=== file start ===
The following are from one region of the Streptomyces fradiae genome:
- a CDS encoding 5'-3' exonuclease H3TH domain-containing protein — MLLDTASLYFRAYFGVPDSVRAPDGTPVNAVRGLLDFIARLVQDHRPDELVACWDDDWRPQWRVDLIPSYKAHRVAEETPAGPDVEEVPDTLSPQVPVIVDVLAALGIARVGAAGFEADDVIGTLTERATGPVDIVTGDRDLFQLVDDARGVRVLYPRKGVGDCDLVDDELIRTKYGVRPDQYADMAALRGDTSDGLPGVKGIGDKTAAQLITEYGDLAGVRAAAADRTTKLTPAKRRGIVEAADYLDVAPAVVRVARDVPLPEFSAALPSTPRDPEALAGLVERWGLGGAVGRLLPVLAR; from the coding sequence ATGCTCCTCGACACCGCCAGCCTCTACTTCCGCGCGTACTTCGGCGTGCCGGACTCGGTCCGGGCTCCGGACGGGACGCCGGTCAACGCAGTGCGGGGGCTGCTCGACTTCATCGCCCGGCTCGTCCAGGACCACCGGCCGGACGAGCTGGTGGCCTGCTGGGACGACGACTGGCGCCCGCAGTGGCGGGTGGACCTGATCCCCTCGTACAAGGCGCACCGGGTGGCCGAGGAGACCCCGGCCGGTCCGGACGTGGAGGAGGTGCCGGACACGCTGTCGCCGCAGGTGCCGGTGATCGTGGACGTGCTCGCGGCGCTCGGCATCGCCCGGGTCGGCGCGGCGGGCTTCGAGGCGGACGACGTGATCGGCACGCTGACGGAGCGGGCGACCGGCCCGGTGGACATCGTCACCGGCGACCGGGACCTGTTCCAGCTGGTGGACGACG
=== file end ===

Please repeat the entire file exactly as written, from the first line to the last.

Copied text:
The following are from one region of the Streptomyces fradiae genome:
- a CDS encoding 5'-3' exonuclease H3TH domain-containing protein — MLLDTASLYFRAYFGVPDSVRAPDGTPVNAVRGLLDFIARLVQDHRPDELVACWDDDWRPQWRVDLIPSYKAHRVAEETPAGPDVEEVPDTLSPQVPVIVDVLAALGIARVGAAGFEADDVIGTLTERATGPVDIVTGDRDLFQLVDDARGVRVLYPRKGVGDCDLVDDELIRTKYGVRPDQYADMAALRGDTSDGLPGVKGIGDKTAAQLITEYGDLAGVRAAAADRTTKLTPAKRRGIVEAADYLDVAPAVVRVARDVPLPEFSAALPSTPRDPEALAGLVERWGLGGAVGRLLPVLAR; from the coding sequence ATGCTCCTCGACACCGCCAGCCTCTACTTCCGCGCGTACTTCGGCGTGCCGGACTCGGTCCGGGCTCCGGACGGGACGCCGGTCAACGCAGTGCGGGGGCTGCTCGACTTCATCGCCCGGCTCGTCCAGGACCACCGGCCGGACGAGCTGGTGGCCTGCTGGGACGACGACTGGCGCCCGCAGTGGCGGGTGGACCTGATCCCCTCGTACAAGGCGCACCGGGTGGCCGAGGAGACCCCGGCCGGTCCGGACGTGGAGGAGGTGCCGGACACGCTGTCGCCGCAGGTGCCGGTGATCGTGGACGTGCTCGCGGCGCTCGGCATCGCCCGGGTCGGCGCGGCGGGCTTCGAGGCGGACGACGTGATCGGCACGCTGACGGAGCGGGCGACCGGCCCGGTGGACATCGTCACCGGCGACCGGGACCTGTTCCAGCTGGTGGACGACG